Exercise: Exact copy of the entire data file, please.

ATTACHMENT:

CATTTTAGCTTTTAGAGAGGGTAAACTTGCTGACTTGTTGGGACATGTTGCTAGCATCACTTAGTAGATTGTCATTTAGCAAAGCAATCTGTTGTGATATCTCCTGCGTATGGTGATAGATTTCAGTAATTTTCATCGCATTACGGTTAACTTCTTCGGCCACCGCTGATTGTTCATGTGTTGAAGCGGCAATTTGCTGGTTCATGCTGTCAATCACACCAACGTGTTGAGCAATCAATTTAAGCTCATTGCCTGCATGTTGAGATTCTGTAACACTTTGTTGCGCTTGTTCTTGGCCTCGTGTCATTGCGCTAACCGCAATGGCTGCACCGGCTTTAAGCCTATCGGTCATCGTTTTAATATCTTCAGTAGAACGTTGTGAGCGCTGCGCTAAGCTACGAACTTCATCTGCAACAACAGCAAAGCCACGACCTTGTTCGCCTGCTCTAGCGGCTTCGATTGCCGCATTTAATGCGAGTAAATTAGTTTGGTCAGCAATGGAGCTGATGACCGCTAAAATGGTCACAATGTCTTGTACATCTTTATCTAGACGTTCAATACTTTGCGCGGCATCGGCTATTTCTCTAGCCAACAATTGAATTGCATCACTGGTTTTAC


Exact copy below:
CATTTTAGCTTTTAGAGAGGGTAAACTTGCTGACTTGTTGGGACATGTTGCTAGCATCACTTAGTAGATTGTCATTTAGCAAAGCAATCTGTTGTGATATCTCCTGCGTATGGTGATAGATTTCAGTAATTTTCATCGCATTACGGTTAACTTCTTCGGCCACCGCTGATTGTTCATGTGTTGAAGCGGCAATTTGCTGGTTCATGCTGTCAATCACACCAACGTGTTGAGCAATCAATTTAAGCTCATTGCCTGCATGTTGAGATTCTGTAACACTTTGTTGCGCTTGTTCTTGGCCTCGTGTCATTGCGCTAACCGCAATGGCTGCACCGGCTTTAAGCCTATCGGTCATCGTTTTAATATCTTCAGTAGAACGTTGTGAGCGCTGCGCTAAGCTACGAACTTCATCTGCAACAACAGCAAAGCCACGACCTTGTTCGCCTGCTCTAGCGGCTTCGATTGCCGCATTTAATGCGAGTAAATTAGTTTGGTCAGCAATGGAGCTGATGACCGCTAAAATGGTCACAATGTCTTGTACATCTTTATCTAGACGTTCAATACTTTGCGCGGCATCGGCTATTTCTCTAGCCAACAATTGAATTGCATCACTGGTTTTAC